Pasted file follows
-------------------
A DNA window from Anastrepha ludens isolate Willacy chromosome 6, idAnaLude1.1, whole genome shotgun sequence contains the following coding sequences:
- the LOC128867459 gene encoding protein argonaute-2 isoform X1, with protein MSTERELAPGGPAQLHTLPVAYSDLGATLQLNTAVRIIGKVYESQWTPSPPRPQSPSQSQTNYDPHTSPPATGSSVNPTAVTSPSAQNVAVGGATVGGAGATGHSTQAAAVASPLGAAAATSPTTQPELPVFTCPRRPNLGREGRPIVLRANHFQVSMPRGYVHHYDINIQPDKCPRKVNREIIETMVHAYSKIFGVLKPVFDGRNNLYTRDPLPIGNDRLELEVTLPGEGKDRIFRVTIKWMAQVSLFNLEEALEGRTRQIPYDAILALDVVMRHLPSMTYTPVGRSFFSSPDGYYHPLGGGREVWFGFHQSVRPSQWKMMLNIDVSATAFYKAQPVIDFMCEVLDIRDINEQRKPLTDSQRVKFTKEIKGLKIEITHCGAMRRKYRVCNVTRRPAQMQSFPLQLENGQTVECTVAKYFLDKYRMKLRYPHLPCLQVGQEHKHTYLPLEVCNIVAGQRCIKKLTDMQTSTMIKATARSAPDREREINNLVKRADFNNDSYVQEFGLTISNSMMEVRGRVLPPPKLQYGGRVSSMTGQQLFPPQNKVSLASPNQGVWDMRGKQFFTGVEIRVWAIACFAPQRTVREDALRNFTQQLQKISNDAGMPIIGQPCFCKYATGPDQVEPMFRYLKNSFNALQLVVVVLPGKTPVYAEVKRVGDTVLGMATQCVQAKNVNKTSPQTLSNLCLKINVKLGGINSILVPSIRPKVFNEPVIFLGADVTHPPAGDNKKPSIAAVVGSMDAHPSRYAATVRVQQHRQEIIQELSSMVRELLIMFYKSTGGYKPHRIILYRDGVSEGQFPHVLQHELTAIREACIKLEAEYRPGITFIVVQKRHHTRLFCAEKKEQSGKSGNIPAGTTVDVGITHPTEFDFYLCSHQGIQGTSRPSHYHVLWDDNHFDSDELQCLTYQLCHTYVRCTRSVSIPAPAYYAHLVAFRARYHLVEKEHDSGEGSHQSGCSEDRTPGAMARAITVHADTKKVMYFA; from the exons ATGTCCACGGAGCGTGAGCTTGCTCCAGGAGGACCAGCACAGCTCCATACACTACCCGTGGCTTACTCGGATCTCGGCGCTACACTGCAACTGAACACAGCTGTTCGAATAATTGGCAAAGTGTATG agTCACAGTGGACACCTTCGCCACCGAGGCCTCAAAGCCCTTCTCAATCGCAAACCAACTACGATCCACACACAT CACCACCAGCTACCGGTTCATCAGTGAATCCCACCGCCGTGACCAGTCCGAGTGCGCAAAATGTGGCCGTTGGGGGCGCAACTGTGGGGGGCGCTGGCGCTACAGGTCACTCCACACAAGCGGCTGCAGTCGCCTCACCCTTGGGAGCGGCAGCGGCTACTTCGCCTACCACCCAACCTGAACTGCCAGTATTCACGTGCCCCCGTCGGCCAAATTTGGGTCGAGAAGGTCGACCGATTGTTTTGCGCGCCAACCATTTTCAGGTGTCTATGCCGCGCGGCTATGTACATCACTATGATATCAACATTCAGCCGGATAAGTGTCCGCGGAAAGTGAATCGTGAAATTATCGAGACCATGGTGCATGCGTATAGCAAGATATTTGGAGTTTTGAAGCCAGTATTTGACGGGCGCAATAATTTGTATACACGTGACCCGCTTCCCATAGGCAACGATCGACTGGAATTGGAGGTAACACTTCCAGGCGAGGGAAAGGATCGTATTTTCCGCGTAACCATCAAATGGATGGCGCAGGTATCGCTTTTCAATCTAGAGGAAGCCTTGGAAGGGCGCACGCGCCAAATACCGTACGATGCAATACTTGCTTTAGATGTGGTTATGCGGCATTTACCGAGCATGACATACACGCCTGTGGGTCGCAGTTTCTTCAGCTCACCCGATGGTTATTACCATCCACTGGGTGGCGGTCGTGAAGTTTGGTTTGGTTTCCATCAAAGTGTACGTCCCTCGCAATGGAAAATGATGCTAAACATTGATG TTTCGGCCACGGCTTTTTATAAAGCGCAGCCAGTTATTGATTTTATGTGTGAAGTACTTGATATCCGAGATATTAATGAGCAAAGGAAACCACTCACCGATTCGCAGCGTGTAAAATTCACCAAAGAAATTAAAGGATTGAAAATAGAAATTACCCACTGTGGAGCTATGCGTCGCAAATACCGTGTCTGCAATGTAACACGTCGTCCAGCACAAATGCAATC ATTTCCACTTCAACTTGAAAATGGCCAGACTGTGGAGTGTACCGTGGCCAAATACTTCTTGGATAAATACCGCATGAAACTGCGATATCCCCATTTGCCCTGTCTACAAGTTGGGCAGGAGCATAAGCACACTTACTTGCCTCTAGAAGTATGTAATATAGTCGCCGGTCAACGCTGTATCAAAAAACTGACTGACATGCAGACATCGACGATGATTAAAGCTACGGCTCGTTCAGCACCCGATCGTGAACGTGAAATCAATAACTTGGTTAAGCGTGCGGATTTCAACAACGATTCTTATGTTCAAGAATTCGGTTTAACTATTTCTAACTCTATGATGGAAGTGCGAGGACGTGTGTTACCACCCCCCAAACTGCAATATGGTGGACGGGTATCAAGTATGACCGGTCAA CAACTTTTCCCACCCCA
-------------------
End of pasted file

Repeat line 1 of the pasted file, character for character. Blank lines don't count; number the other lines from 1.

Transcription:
A DNA window from Anastrepha ludens isolate Willacy chromosome 6, idAnaLude1.1, whole genome shotgun sequence contains the following coding sequences: